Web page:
The Anxiety Opportunity: How Worry is the Doorway to Your Best Self
The Anxiety Opportunity: How Worry is the Doorway to Your Best Self. By Curtis Chang. Grand Rapids: Zondervan, 2023. Paperback, 221 pp., $18.99. ISBN 978-0-310-36728-4.
To be human is to struggle with anxiety. Even the apostle Paul admitted to his own anxiety (Phil 2:28), while in the same letter urging his readers: “Do not be anxious about anything” (4:6). Apparently, avoiding anxiety is easier said than done! So many of life’s situations seem to induce anxiety, whether an upcoming medical report following a biopsy, an employment interview, a job performance review, a final exam, an upcoming plane trip, or one of a number of other things. You can fill in the blanks with what causes you to worry. Whereas regret may cause us to have bad feelings about the past, the uncertainties of an unknown future can produce anxiety in the present. Our inability to control what might happen in the future results in worry—and for some, debilitating apprehension.
Curtis Chang knows the effects of debilitating anxiety. A virtue of this lively and well-written book is his transparency about his own ongoing struggles with worry. He tells of his worries as a child and those that continue to the present, including a situation he calls his “catastrophic episode of anxiety” that forced him to resign as a senior pastor of his church in San Jose, CA. He now leads a consultancy that works with a broad range of leaders. He has written for a wide assortment of periodicals, has appeared on CNN, CBS, ABC, NBC, PBS, and NPR’s All Things Considered, and hosts a podcast Good Faith. He previously wrote Engaging Unbelief: A Captivating Strategy from Augustine and Aquinas (IVP, 2007). A Google search will display his extensive background and areas of influence.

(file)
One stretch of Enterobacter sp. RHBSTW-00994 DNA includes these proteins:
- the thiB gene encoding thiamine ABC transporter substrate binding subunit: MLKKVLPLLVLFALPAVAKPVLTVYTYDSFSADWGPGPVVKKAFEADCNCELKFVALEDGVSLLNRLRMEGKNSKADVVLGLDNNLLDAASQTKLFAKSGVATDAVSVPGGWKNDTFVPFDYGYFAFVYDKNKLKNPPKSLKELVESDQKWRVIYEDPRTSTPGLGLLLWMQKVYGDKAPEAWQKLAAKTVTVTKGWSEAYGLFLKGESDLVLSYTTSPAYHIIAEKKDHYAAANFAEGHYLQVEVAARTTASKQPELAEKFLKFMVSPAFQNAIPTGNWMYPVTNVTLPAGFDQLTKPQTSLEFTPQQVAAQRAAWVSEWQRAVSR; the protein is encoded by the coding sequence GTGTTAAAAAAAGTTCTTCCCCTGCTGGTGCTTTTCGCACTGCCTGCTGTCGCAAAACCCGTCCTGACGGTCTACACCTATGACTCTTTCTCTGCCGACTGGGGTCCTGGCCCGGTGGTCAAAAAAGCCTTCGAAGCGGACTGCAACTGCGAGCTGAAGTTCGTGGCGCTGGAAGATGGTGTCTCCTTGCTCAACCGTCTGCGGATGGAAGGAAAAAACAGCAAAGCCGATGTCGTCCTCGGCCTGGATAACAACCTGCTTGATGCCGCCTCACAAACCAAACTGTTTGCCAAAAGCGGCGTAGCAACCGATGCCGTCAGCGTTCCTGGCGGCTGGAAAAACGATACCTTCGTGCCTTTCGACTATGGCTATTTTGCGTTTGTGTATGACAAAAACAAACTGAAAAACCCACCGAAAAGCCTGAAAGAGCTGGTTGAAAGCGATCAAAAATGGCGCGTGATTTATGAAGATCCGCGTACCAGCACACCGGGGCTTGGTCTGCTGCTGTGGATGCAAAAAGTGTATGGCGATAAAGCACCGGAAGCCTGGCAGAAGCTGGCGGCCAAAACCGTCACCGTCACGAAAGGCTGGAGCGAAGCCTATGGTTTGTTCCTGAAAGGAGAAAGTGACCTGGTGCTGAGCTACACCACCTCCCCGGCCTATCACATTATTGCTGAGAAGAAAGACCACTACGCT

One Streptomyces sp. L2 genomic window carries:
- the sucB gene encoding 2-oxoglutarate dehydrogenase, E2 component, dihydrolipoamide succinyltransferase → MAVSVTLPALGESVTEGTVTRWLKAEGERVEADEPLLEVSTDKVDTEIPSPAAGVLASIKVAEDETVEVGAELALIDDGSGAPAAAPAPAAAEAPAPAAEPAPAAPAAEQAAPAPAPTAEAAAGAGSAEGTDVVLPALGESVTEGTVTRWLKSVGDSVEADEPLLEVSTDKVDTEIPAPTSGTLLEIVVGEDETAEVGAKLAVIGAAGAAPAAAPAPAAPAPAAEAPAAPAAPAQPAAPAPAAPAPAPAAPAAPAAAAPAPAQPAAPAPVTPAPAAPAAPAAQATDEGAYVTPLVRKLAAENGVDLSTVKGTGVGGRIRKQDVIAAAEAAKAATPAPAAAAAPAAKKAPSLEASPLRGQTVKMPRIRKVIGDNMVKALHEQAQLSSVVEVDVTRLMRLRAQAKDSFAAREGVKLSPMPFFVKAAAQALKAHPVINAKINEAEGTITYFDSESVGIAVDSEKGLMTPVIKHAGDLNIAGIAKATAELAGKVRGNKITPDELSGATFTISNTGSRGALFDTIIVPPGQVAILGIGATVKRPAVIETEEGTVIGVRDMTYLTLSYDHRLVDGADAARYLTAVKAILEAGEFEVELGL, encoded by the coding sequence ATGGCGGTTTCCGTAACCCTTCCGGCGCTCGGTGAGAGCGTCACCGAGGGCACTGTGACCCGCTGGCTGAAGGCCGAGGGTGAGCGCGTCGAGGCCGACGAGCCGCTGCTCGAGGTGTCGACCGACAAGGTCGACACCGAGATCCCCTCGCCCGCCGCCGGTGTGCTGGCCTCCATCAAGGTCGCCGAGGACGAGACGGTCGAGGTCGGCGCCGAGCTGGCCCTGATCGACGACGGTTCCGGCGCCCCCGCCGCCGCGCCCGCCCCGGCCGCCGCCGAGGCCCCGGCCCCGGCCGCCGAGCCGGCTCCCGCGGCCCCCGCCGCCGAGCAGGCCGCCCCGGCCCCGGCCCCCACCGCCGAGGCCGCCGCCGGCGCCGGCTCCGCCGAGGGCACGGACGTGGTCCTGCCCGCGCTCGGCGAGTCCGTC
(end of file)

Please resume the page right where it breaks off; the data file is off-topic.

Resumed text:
Like most of us, Chang attempted a variety of strategies to reduce or eliminate anxiety—sheer willpower, prayer, counseling, and others. While he does not deny the helpfulness of these tactics, in the end they failed to provide him with what he desired—freedom from anxiety. But his ongoing quest for answers led to a wide-ranging search into the nature of anxiety and a regimen that worked for him, and which, he claims, has helped many others through his seminars and video courses. This book details what he has learned and what he believes can help followers of Christ see anxiety not only as a problem we wish would go away, but as an opportunity for spiritual growth—hence the book’s title.
We experience anxiety, Chang argues, because we live as “Now and Not Yet” people. In this life we occupy “lowly bodies” that await our full inheritance in the Age to Come. We fall short of our eventual transformed “glorified bodies,” and in this current state we face inevitable struggles, among them anxiety. To worry is not sin—and this is a crucial point he emphasizes. Anxiety is a feature of being human. Anxiety simply tells us that we are not yet what we will become in our resurrected state. So, when Paul urges the Philippian Christians, “Do not be anxious,” he is not condemning them, but reminding them they need to view anxiety within the larger reality of being “Now and Not Yet” people. Dealing with anxiety is part of the dynamic of spiritual growth as our current lowly bodies need to be transformed into the likeness of Christ’s resurrected body.